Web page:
These are important steps to strengthen the foundations of the millions of businesses small and large that provide jobs for American workers. There is no government program or policy that is a substitute for a good job. These steps would also strengthen the U.S. dollar and help to control the rising cost of living that hurts our families. These are important issues in this campaign and the debate with my Democrat rivals. But I will get my chance to talk further another day. Now I look forward to hearing from our small business owners – the very
lifeblood of our economy.
Monday, March 24, 2008
John McCain continues to lead both potential Democratic opponents. McCain leads Barack Obama 49% to 41% and Hillary Clinton 50% to 42% (see recent daily results). New polling shows McCain leading both Democrats in Georgia and Arkansas.
Feuding Democrats have handed Senator John McCain the gift of time. How well he uses it may determine his chance to beat them in November.
At the moment, Republicans can savor protracted warfare between Senators Hillary Rodham Clinton and Barack Obama. As the Democratic rivals trade attacks, Mr. McCain, already the presumptive Republican nominee, has crept ahead of both in national polls.
Friday, March 21, 2008
Sen. McCain is in the UK and Europe this week. He visited with the Prime Minister and with David Cameron, the leader of the opposition Conservatives yesterday. He had this to say about the British/US alliance, and the sacrifices of British fighting soldiers in Iraq and Afghanistan:
Wednesday, March 19, 2008
Tuesday, March 18, 2008
Friday, March 14, 2008
With polls in Pennsylvania giving Senator Clinton an average 16 pt margin the Democratic nomination, and these kind of attacks, promise to continue until August.
Thursday, March 13, 2008
I just received the following email from the campaign explaining their most important takeaways:
----- Original Message -----
From: Patrick Hynes firstname.lastname@example.org
To: Patrick Hynes email@example.com
Sent: Thu Mar 13 07:07:33 2008
Subject: WSJ: McCain, GOP May Have Cause For Hope
Important take-aways from the new WSJ/NBC poll:
* Despite a tarnished Republican brand, Sen. John McCain enjoys a remarkably strong image ratio of 47 Fav/27 Unfav.
* A couple findings in the new poll capture how conflicted Americans are. By a 13-point margin, 50% to 37%, registered voters say they would prefer a Democrat to be elected president. When asked to choose specifically between Arizona Sen. McCain and either Democrat, the results in each case are a statistical tie.
* "Americans can visualize John McCain behind the desk in the Oval Office," said Mr. [Democratic pollster Peter] Hart.
* The issues environment remains very treacherous for Republicans as a whole.
Wednesday, March 12, 2008
After a stop in New York last night, Sen. (Pres. Nominee) McCain heads to the Middle East and European capitals to show off his massive foreign policy credentials.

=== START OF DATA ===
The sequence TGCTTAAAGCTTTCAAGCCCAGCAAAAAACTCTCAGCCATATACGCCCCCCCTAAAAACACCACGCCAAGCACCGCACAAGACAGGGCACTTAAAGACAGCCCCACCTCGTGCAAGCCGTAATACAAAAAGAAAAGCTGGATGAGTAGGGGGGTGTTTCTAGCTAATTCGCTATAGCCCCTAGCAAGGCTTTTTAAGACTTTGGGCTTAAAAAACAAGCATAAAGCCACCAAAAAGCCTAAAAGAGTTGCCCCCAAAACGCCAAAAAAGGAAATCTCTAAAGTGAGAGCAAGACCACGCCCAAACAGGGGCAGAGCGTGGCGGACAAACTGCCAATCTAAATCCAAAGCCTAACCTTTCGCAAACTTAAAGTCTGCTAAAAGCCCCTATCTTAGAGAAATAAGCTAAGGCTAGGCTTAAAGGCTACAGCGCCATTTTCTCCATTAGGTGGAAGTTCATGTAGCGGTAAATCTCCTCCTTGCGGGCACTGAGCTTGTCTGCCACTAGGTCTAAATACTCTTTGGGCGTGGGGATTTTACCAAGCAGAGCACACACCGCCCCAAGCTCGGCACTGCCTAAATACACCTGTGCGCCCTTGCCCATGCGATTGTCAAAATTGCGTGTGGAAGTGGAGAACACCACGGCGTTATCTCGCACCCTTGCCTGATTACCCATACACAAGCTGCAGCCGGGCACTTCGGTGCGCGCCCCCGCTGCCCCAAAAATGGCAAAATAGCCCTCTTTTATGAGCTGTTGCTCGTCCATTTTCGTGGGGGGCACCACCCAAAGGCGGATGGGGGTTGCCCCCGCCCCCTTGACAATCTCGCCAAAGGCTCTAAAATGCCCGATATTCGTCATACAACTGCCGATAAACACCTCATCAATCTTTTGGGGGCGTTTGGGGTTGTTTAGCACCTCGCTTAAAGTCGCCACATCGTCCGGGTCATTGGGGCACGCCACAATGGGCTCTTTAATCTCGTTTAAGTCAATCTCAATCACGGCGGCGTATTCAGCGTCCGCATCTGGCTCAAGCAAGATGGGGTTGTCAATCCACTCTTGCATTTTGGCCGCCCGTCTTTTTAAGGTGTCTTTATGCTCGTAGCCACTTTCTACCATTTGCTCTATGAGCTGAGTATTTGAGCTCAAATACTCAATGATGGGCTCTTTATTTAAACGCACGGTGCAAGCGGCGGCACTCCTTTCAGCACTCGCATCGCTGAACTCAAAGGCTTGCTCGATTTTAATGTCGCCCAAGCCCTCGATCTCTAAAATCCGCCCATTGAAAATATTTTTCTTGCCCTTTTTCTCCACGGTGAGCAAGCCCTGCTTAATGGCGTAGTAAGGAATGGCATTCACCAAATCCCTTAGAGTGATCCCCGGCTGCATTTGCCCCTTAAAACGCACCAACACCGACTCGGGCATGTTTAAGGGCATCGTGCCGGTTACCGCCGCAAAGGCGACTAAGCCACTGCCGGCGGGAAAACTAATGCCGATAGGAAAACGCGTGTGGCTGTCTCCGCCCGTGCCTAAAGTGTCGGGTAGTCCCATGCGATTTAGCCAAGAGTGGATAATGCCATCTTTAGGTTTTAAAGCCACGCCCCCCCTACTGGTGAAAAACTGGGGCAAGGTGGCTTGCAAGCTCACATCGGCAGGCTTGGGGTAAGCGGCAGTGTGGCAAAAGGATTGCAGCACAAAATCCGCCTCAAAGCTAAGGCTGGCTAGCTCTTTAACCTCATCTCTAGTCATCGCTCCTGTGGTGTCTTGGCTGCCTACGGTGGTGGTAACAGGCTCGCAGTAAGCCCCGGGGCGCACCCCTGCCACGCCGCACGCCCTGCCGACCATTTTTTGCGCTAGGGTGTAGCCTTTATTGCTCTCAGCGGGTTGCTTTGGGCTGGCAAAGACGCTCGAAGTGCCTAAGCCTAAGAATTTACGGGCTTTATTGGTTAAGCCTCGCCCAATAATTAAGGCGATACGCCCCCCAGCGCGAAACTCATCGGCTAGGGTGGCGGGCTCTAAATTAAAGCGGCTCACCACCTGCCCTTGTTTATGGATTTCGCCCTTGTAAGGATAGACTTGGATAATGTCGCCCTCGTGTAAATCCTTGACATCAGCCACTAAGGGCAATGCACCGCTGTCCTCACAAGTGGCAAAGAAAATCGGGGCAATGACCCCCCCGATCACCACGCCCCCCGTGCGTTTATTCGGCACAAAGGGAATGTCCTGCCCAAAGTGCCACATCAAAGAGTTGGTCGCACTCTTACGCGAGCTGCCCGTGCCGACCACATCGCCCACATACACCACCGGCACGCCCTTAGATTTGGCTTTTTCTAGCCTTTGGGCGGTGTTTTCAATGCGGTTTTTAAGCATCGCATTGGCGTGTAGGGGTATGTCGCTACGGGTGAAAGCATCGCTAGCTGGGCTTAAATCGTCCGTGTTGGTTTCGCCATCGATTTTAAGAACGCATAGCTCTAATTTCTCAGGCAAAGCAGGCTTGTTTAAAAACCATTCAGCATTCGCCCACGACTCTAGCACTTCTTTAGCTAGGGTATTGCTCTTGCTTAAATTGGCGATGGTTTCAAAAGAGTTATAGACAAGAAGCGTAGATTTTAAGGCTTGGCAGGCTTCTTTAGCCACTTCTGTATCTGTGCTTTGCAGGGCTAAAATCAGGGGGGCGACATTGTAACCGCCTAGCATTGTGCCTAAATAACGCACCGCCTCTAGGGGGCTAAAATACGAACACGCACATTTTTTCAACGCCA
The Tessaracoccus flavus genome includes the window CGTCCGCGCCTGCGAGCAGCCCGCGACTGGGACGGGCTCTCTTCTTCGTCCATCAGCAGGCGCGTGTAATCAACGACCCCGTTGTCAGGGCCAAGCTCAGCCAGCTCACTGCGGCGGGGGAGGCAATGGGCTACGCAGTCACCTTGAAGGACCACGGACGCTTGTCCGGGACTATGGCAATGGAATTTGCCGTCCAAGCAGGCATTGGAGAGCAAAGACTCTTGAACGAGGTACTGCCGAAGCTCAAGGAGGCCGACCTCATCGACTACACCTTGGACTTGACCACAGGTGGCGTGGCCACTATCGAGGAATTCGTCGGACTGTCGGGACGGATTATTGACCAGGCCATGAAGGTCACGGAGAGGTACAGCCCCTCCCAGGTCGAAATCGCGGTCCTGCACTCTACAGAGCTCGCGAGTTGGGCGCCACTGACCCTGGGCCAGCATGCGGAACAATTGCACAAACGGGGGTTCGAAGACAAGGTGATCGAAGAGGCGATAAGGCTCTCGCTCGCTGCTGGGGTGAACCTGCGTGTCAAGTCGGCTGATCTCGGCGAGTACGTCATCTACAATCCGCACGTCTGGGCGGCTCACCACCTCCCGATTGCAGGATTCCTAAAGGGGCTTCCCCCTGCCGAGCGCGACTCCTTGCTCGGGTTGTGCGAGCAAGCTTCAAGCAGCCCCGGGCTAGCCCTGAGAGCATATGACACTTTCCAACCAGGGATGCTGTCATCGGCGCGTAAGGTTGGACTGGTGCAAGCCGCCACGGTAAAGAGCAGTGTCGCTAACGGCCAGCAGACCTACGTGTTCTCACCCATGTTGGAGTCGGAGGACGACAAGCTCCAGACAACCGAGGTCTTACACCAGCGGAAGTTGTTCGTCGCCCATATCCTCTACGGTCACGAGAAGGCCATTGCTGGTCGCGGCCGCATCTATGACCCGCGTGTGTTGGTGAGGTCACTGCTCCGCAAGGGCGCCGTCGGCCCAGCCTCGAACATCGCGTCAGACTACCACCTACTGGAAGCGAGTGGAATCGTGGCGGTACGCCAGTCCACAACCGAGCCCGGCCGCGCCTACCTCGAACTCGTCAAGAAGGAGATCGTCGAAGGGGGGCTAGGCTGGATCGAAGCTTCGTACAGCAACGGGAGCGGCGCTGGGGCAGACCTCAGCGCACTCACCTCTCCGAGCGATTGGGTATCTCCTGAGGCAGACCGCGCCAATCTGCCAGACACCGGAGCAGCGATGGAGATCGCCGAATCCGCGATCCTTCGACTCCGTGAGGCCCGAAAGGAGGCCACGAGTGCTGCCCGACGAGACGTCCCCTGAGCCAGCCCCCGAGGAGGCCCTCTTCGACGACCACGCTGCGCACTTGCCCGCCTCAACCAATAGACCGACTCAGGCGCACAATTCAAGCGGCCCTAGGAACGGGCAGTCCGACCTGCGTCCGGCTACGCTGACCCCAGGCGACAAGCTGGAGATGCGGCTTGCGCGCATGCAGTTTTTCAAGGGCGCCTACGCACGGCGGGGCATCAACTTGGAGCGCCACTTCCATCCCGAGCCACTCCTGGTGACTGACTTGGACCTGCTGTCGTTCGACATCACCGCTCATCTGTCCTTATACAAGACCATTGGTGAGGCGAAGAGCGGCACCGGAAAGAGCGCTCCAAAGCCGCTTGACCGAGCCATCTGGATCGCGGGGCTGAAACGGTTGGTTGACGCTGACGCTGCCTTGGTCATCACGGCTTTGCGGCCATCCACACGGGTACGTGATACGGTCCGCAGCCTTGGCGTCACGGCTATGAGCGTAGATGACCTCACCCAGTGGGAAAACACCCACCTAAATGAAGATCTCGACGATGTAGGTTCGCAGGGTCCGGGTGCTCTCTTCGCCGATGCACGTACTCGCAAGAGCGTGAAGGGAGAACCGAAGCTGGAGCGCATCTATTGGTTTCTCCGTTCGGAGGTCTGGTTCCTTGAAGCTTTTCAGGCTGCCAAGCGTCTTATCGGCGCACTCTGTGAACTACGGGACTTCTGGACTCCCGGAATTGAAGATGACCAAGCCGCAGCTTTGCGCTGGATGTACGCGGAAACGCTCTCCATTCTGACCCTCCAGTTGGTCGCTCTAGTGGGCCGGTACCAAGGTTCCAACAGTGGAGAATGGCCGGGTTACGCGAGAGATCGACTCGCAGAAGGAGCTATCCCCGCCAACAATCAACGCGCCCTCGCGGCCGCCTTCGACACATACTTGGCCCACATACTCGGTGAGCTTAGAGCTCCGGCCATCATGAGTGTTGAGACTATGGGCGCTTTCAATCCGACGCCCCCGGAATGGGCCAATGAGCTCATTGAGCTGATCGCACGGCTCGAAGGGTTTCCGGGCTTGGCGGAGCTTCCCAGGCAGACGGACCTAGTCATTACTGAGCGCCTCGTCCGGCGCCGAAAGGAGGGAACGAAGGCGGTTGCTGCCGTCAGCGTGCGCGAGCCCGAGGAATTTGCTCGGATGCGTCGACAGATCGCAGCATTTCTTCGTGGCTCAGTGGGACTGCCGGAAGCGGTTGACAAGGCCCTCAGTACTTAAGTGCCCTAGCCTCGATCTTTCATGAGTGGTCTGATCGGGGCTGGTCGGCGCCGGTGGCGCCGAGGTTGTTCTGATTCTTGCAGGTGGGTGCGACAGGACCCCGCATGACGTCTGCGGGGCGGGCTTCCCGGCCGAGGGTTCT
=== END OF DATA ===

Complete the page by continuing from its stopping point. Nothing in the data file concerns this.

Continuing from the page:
I predict this very strong suit of Pres. Nom. McCain will show through this month as he explains his pro-American foreign policy that garners respect from our allies and fear from our enemies. (As opposed to fear from our allies and false respect from our enemies)...
Then he will tour the country on a biographical tour, to introduce himself to the country as the Pres. Nom... Hail to the hero!!
Sunday, March 9, 2008
The more that America learns about Sen. McCain's biography in forums such as this, the more I trust Sen. McCain will become the popular American hero he deserves to be... and ultimately that he might serve her a little while longer as the Commander in Chief.
The money and national political network that come with being a nominee will allow McCain to build the kind of operation his team had begun to put together last spring, when overspending left the campaign nearly broke. In that sense, his campaign will get an upgrade. Still, all signs point to a strong year for Democrats, and McCain will be outspent by the Democratic nominee, whether Hillary Clinton or Barack Obama, next fall.
So while McCain's effort will begin to take on the qualities of a real general election campaign, he intends to preserve much of the insurgent character that helped him get this far. Either way, it will be unconventional and, at the beginning, nonideological.
After a quick "thank you" tour of New Hampshire, McCain plans to kick off the new phase of the campaign by not campaigning at all. At least not overtly. Later this month, he will spend more than a week overseas, with stops in Europe and the Middle East. His advisers say that while McCain is going chiefly to assess progress in these areas, he will also reinforce an important campaign message as the Obama-Clinton fight continues. "While those two are throwing deck chairs at each other, he'll look like the president," says a senior adviser to McCain.